Afterwards, drive over to Domaine Porto Carras for a wine tasting. It’s the largest organic vineyard in Greece. The vineyard, port and resort complex were created by eccentric jetsetter John Carras in 1970, so it comes as no surprise that it was a playground for the big names of the day, including Jackie Onassis and Salvador Dali, whose sketches of his friend John are framed on the wine tasting room’s wall. Today (2018) the resort retains the aura of its former grandeur along with some wear and tear in some of the suites, but the wine tasting room is modern enough. Porto Carras’ Limnio wine uses an ancient grape native to Limnos Island – it was the favourite of Aristotle (the philosopher, not the shipping magnate).
Next day, join Nikitas Stratos on an inland tour of Sithonia by jeep. Bounce along coastal roads and up into pine forest with stops at lookout points for views of the Torean Gulf to the west and Singitic Gulf to the east. Stratos knows the back roads well, even when they’re furrowed by streams and encroached upon by grass and ferns. He is also full of fun anecdotes of Zeus and his offspring, and he makes a mean Greek coffee at break time, but it’s up to you to read your fortune from your cup’s coffee grounds.
3rd stop: Mount Athos Peninsula
Mount Athos Peninsula
±106 kilometres/ 66 miles from Sithonia to Eagles Palace
(including the 55-kilometre/ 34-mile winery detour)
Head inland from Ekies to Domaine Claudia Papayianni in Arnea for a wine tasting before making your way to Eagles Palace. Claudia began her venture into wine-making in 2003, when she purchased some wheat fields and turned them into vineyards. Not a typical vintner, Claudia is young and female. She only gained respect from other vintners once her wines began winning industry prizes. Do a wine tasting in her cellar, designed to look and feel like old caves despite her state-of-the-art facilities.
While in Arnea, take a peek into St Stephanos Orthodox Church. When it was destroyed by fire in 2005, the church sought to keep the main pillars to rebuild on, so dug around them to test their strength. In doing so, they discovered a Byzantium church underneath. The new St Stephanos, completed in just over a year after the fire, contains Plexiglas windows in the floor to view graves and parts of the original church. Arnea is also a centre for preserving traditional art, song, dance and customs. There are museums of 18th-century textiles and utensils and unique house facades in the old neighbourhoods.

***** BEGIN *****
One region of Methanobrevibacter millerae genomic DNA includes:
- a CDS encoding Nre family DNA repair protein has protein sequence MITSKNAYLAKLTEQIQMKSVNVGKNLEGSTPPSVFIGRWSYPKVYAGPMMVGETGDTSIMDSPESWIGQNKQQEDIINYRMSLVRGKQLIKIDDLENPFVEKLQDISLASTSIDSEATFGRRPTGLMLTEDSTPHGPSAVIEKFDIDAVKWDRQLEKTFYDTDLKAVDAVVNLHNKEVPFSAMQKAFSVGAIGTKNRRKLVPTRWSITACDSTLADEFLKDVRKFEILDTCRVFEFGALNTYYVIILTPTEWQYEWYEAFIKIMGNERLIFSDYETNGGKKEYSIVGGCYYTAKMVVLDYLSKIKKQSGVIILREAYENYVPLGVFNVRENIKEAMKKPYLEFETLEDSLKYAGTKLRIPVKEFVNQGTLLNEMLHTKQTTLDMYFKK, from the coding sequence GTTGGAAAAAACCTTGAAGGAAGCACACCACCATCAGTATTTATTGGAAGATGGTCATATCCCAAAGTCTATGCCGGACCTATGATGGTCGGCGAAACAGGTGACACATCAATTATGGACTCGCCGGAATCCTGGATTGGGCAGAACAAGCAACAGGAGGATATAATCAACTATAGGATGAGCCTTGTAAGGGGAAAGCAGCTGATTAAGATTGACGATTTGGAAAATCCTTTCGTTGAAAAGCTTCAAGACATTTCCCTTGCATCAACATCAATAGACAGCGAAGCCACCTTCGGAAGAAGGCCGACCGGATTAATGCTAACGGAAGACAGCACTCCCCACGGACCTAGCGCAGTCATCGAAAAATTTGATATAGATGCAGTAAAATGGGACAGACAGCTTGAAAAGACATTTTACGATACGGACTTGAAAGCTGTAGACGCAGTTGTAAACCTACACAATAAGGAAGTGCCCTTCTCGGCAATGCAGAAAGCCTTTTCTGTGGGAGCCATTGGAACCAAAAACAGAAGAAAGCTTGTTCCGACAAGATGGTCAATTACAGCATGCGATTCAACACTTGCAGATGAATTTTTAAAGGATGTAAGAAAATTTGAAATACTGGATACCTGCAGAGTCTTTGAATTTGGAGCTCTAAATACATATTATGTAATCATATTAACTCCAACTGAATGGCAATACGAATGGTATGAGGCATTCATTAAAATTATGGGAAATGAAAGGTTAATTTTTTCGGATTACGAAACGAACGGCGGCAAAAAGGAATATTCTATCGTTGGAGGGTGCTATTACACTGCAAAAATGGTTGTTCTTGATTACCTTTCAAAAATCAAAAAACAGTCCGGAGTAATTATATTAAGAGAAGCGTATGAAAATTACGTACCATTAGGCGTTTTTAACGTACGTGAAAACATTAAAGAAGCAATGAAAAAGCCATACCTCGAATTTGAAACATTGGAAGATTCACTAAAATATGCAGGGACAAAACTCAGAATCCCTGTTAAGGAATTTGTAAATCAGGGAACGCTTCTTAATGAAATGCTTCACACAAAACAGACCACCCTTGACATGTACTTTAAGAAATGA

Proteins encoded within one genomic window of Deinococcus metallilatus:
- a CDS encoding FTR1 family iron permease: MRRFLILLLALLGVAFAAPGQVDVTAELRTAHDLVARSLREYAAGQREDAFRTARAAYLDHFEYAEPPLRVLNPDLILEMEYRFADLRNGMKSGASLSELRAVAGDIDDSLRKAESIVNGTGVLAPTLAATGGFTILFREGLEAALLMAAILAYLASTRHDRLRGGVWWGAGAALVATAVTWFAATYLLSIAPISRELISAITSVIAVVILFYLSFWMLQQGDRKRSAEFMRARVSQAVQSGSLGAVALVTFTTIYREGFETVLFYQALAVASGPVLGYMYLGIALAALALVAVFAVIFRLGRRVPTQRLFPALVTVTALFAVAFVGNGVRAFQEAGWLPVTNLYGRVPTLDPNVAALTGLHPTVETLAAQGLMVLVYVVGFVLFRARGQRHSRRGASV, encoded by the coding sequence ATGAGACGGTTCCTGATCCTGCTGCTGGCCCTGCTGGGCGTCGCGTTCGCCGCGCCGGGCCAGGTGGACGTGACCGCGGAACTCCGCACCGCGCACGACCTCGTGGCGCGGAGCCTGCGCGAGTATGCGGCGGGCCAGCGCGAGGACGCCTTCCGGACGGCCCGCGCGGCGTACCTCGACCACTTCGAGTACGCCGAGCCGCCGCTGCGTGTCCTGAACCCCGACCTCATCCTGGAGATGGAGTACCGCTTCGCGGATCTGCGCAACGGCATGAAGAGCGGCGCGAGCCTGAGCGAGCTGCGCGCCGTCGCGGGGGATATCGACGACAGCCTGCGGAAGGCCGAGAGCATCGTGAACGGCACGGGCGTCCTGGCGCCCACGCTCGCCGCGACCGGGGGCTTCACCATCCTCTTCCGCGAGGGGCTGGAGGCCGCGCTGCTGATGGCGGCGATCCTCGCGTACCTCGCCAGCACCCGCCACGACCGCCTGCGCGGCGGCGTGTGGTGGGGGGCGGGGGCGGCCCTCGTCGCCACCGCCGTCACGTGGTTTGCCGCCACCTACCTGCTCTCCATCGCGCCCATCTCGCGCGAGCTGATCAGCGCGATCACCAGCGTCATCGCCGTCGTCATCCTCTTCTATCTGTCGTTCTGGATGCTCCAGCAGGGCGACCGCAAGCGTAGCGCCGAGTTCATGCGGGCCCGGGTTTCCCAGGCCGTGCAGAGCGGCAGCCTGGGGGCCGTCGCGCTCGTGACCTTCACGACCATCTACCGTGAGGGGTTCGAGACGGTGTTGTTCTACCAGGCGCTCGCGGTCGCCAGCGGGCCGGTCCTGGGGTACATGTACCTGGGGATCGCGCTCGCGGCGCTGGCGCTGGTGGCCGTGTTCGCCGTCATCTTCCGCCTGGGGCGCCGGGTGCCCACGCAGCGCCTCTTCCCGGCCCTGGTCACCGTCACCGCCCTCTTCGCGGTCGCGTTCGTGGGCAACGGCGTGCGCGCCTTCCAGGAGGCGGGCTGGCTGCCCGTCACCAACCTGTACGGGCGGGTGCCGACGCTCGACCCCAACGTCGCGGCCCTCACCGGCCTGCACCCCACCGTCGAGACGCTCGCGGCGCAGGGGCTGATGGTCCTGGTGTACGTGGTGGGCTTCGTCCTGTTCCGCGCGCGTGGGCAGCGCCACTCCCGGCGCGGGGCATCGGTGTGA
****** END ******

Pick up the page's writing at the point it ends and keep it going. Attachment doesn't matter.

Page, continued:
The elegant, family-owned Eagles Palace resort (in Greece only a five star hotel can use ‘palace’ in its name) has achieved an unexpected sense of seclusion to complement the beautiful ocean views and impeccable level of service. The wine cellar includes the Tornivoukas family’s own wines and the kitchen uses the family’s own olive oil. You can try both at the Kamares by Spondi restaurant. Or, have the chef pair a five-course meal for you, which could include sea bass Carpaccio flavoured with lime and served with Moschofilero Skouras white wine, and lamb fillet cooked with rosemary and marjoram served with aromatic potatoes and Agiorgitiko Skouras Nemea.
Since females are not allowed on Mount Athos and since males need to apply for entrance well ahead of time, take advantage of being so close to Ouranoupolis, the small port village from where morning boat tours depart to view the monasteries along the coastline. The closer you are to the front of the line on the dock, the better your chances of getting a table on the lower, covered deck, though most people head to the upper deck presuming it will have a better view (it’s the same as below but with less sun/rain/wind protection). Refreshments and souvenirs are sold on the ferry, as well as in the mainland shops leading towards the dock. The three-hour cruise reveals details and historical facts about the coastal monasteries the boat passes, which are relayed to passengers over the sound system (don’t sit under a speaker).
If beaches are your thing, opt instead to stay on Ammouliani, the island just two miles out from the beginning of Mount Athos peninsula, accessible by ferry from port Tripiti.
Formerly a dependency of one of the Mount Athos monasteries, Ammouliani was home to a couple of monks and some labourers until refugees arrived in the 1920s. It has grown in population to around 600 today. This number balloons in the summer, however, with tourists coming to enjoy the island’s beaches.
At only 4.5 square kilometres (1.7 square miles), the island has 22 beaches that vary in size and infrastructure. Small and remote beaches are accessed by dirt roads that wind downhill through low vegetation until they reach the sand, where maybe a tent is set up and a jeep is parked nearby, or a kayak has been dragged up onto the shore. The long stretches of beach have soft, clean sand out to the shallow, clear water surrounding the island, which supports boaters, anglers, divers, swimmers and all manner of floating devices for recreation seekers. The large beaches are serviced by restaurants and bars, and their lines of numbered umbrellas and lounge chairs are serviced by wait staff.